What do you know? Peer assisted delivery a-la WebRTC data channel is acceptable.
Whenever write something about the potential of using WebRTC’s data channel for augmenting CDN delivery and getting peers who want to access content to assist each other, there are those who immediately push back. The main reasons? This eats up into data caps and takes up battery.
It was hard to give any real user story besides something like BitTorrent for consumers or how Twitter uses BitTorrent internally to upgrade its servers. Not enough to convince many of my readers here that P2P is huge and WebRTC will be a part of it.
The WebRTC will be a part of it has been covered on this blog many times. P2P is huge is a different story. At least until last month.
Windows 10 was officially released end of July. And with it, millions of PCs around the world got updated. I ran into this article on TheNextWeb by Owen Willions:
by default, Windows 10 uses your internet connection to share updates with others across the internet.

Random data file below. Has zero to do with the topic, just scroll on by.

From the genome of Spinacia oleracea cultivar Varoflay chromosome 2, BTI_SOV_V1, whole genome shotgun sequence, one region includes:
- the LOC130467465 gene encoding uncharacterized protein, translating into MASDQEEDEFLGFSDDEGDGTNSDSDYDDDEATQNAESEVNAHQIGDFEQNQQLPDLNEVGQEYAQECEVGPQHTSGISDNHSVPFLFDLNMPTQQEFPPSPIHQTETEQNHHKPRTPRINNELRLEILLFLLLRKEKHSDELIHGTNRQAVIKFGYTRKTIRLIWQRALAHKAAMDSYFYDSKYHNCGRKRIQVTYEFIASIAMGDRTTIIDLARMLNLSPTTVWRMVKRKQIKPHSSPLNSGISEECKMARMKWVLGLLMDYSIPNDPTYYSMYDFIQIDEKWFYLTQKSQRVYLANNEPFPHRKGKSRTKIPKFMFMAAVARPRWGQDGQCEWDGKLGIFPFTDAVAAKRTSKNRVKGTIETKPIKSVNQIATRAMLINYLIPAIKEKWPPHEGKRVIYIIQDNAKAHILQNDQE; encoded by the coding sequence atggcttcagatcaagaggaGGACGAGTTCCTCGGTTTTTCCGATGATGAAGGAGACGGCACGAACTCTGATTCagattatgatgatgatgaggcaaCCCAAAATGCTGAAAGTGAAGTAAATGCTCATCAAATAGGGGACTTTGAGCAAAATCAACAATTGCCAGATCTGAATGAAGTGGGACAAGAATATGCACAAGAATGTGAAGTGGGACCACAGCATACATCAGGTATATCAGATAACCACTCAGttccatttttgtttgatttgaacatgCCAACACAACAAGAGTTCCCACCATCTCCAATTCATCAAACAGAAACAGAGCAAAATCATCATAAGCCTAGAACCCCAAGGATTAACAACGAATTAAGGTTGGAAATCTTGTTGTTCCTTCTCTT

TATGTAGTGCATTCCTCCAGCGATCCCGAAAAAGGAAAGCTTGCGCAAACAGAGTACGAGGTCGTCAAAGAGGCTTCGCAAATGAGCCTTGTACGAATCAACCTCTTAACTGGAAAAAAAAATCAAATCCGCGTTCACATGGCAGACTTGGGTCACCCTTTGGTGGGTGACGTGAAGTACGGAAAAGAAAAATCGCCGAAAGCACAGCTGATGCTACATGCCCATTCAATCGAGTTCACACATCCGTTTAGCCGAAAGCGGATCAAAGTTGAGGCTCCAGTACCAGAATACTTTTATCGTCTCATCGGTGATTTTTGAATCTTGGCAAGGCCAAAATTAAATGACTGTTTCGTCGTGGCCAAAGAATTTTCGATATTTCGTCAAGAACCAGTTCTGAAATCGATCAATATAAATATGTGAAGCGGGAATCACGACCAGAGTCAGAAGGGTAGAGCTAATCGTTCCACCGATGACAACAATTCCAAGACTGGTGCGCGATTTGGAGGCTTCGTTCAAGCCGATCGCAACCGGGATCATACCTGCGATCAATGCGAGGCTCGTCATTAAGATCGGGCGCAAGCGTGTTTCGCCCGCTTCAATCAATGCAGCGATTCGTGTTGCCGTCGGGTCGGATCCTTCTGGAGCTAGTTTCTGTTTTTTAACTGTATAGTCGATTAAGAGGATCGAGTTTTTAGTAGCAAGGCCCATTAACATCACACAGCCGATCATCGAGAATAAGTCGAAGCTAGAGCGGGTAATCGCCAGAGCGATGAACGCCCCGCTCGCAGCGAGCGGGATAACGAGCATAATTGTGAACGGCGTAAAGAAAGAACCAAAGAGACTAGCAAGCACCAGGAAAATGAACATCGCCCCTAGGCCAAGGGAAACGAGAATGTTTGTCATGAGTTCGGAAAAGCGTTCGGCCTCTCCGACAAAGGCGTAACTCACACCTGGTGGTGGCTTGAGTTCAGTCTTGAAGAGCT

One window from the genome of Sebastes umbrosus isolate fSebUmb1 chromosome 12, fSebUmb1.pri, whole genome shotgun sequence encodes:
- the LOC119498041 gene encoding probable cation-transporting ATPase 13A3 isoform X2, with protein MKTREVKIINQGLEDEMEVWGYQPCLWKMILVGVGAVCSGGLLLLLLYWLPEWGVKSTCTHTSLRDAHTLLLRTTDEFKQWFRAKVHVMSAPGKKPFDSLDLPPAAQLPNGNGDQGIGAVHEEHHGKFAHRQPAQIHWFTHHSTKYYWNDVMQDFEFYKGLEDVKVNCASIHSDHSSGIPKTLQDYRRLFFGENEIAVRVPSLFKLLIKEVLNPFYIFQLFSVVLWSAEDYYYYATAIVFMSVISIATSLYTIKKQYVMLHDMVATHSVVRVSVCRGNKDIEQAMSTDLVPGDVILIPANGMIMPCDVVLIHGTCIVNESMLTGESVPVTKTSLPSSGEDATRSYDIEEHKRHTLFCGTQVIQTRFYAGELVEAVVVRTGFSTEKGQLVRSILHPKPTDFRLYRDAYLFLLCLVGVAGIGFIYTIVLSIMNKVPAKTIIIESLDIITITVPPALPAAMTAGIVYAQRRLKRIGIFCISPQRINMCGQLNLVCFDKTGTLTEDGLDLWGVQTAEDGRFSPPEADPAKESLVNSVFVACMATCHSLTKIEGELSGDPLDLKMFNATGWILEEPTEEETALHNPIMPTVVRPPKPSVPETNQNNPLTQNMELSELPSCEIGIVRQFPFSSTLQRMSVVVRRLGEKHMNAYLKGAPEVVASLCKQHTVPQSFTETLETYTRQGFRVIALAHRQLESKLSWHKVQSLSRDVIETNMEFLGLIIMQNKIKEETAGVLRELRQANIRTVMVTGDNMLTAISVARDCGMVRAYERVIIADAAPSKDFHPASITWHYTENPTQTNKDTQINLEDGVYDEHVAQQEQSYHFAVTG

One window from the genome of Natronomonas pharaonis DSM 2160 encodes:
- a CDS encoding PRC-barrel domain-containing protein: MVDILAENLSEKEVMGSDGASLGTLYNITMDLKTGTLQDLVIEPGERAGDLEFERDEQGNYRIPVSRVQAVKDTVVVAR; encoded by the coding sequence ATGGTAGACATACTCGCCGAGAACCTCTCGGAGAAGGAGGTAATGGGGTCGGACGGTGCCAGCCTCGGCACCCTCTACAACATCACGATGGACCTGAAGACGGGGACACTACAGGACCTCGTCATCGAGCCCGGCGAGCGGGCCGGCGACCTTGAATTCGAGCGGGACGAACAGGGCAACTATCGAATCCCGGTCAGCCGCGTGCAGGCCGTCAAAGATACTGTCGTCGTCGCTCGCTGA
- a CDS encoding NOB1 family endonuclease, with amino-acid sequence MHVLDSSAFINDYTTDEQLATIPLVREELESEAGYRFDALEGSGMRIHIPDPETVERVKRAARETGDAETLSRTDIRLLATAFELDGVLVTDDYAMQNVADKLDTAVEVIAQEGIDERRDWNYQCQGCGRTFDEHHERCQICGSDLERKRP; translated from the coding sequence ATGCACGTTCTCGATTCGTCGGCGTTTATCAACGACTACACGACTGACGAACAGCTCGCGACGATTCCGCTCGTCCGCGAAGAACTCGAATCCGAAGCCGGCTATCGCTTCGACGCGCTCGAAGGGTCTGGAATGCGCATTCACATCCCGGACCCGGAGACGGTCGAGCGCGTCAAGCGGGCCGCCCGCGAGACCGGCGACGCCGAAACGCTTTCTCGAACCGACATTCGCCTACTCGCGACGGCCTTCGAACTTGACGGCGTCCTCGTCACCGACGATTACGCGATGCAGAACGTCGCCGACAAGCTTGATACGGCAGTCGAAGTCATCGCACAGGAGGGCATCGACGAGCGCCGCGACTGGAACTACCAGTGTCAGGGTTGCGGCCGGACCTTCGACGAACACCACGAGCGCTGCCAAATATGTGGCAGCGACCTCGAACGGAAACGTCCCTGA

The feature, called Windows Update Delivery Optimization is designed to help users get updates faster and is enabled by default in Windows 10 Home and Pro editions. Windows 10 Enterprise and Education have the feature enabled, but only for the local network.
It’s basically how torrents work: your computer is used as part of a peer to peer network to deliver updates faster to others. It’s a great idea, unless your connection is restricted.
So. Microsoft decided to go for peer assisted delivery and not only a CDN setup to get Windows 10 installation across the wires to its millions of users. That’s 2-3 Gb of a download.
Probably the first large scale commercial use of P2P out there – and great validation for the technique.
I know – they received backlashes and complaints for doing so, but what I haven’t seen is Microsoft stopping this practices. This is another step in the Internet decentralization trend that is happening.
I wonder who will be next.